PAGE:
Family overall rating of care

How family members rated the overall care at the site. (see data dictionary)

What do you think?

  • When looking at results by site, how does the overall rating compare to other designated supportive living family experience measure results? Does a positive result here show positive results among other measures, and the reverse? For example, do sites with better food ratings consistently have better overall care ratings?
  • Are there differences between zones? Between providers? Between mainly rural and urban zones or sites? What factors could account for these differences?

Whether you’re a resident, family member, provider, or health system administrator, thinking about why these differences might exist can start or inform conversations and lead to solutions for improved quality of healthcare.

Understanding “family rating of care”

In a survey conducted from May to October 2016, the HQCA asked family members of residents living in designated supportive living:

Using any number from 0 to 10, where 0 is the worst care possible and 10 is the best care possible, what number would you use to rate the care at the supportive living facility?

Family members could choose a number from 0 to 10.

This overall measure is influenced by various other measures about family experience. Reviewing the results of this question, in combination with others, helps provide insights into what is shaping family members’ overall rating of the care at the facility.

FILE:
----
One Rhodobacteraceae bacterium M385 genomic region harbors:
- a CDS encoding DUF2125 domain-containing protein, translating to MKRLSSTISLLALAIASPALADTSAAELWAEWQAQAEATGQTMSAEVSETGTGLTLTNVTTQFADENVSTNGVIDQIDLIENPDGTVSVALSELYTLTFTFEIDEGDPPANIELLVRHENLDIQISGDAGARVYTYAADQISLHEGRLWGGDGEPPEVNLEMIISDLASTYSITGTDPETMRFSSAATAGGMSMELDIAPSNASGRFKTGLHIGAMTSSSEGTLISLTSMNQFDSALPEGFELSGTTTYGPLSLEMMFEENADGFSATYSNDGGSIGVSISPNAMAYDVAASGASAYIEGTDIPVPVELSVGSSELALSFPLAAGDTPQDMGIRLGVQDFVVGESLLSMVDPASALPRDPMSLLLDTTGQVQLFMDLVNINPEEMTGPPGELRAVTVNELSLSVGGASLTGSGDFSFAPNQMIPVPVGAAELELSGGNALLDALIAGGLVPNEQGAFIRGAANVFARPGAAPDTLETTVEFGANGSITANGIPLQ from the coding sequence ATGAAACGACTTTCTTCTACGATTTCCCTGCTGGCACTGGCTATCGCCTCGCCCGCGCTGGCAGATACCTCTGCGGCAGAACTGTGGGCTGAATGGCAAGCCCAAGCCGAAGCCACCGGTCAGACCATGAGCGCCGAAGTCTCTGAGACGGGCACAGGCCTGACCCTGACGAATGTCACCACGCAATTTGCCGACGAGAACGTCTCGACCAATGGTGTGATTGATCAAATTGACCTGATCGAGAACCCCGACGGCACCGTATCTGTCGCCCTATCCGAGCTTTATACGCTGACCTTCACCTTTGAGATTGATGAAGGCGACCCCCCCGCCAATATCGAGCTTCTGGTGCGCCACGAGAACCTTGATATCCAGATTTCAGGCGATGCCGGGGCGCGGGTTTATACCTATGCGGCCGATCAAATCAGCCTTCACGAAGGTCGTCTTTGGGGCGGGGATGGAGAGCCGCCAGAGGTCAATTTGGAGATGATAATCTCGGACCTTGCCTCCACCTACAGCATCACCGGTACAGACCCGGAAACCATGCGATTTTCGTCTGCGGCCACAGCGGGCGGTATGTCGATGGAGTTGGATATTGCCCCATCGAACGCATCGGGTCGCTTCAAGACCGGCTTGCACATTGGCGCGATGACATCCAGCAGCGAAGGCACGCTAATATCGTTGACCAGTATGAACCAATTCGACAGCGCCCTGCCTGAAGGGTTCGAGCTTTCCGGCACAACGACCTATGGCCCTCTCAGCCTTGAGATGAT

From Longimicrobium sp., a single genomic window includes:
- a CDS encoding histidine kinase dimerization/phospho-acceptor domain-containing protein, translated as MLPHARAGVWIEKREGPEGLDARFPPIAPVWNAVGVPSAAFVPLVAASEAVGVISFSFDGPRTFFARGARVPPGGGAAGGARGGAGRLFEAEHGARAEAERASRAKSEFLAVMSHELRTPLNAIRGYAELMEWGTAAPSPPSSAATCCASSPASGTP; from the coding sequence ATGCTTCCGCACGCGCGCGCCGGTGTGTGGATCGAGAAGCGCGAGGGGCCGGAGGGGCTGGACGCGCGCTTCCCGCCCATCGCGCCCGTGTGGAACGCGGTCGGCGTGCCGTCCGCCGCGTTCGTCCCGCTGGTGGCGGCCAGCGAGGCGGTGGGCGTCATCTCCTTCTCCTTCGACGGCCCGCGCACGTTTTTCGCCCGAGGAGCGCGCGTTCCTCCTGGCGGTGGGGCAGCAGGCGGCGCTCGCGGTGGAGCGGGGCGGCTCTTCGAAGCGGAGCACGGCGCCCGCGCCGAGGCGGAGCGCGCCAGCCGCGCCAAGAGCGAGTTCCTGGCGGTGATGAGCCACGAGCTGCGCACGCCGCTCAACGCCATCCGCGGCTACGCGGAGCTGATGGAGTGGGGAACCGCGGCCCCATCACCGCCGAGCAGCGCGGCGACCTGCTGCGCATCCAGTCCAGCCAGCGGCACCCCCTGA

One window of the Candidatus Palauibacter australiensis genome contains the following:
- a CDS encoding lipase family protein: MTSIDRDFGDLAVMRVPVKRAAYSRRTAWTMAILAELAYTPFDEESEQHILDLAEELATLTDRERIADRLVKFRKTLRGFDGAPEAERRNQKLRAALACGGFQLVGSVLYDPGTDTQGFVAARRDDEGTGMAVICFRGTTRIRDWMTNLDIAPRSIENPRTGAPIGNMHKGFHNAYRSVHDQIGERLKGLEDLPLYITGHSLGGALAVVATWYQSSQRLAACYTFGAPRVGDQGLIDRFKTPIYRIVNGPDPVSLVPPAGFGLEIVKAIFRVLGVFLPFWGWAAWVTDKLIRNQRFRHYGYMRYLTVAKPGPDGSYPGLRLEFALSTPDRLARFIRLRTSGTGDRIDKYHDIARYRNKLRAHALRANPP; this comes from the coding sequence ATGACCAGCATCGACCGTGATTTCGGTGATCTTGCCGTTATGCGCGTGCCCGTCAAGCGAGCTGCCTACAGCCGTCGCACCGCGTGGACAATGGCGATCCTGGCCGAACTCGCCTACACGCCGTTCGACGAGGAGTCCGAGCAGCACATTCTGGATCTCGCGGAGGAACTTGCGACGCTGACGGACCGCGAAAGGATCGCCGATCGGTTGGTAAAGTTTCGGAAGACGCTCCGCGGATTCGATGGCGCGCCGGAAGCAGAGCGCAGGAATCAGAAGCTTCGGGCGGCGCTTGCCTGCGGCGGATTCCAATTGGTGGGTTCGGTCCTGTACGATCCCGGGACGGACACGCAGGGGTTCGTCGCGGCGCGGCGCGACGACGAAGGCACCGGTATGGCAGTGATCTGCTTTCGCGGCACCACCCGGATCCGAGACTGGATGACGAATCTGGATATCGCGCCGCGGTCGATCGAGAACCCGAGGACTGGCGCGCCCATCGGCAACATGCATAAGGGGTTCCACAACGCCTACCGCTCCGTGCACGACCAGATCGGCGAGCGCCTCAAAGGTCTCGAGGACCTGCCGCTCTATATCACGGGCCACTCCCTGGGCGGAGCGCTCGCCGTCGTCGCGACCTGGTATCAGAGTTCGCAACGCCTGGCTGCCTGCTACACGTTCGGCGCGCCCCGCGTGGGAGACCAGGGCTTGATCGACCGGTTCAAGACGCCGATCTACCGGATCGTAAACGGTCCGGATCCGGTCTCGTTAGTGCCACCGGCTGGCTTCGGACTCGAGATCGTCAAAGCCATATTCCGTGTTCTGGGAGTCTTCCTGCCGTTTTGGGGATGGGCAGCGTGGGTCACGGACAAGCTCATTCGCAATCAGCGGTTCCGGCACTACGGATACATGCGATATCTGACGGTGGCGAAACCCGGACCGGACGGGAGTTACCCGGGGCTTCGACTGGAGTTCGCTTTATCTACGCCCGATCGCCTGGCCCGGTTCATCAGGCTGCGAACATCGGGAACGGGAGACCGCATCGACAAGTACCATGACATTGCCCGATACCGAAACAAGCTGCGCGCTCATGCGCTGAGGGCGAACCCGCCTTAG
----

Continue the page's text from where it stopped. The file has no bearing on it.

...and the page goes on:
Considerations when viewing the results:

There are a number of factors providers and leaders can consider to better understand and improve family members’ overall care rating. Before taking action, consider the following:

  • This measure depicts an overall rating of care. What aspects of care and services might family members think about when rating the overall care? Which aspects of care might they consider most important?
  • How might family member ratings differ from the resident’s?
  • How might you approach identifying and prioritizing improvement opportunities? Who should be involved in discussions to improve these results? How could residents and/or family members be engaged to develop solutions (e.g., engage the resident and family council)? What other collaboration might be required to make improvements in this overall rating?

For information about the HQCA’s designated supportive living family experience survey and more detail about what influences the overall care rating, please visit the HQCA website.

The Health Quality Council of Alberta uses the Alberta Quality Matrix for Health as a way of organizing information and thinking around the complexity of the healthcare system. This measure can be used as input to assess designated supportive living’s performance in these dimensions of quality:
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Dimensions of Quality

  • Acceptability 
  • Accessibility 
  • Appropriateness 
  • Effectiveness 
  • Efficiency 
  • Safety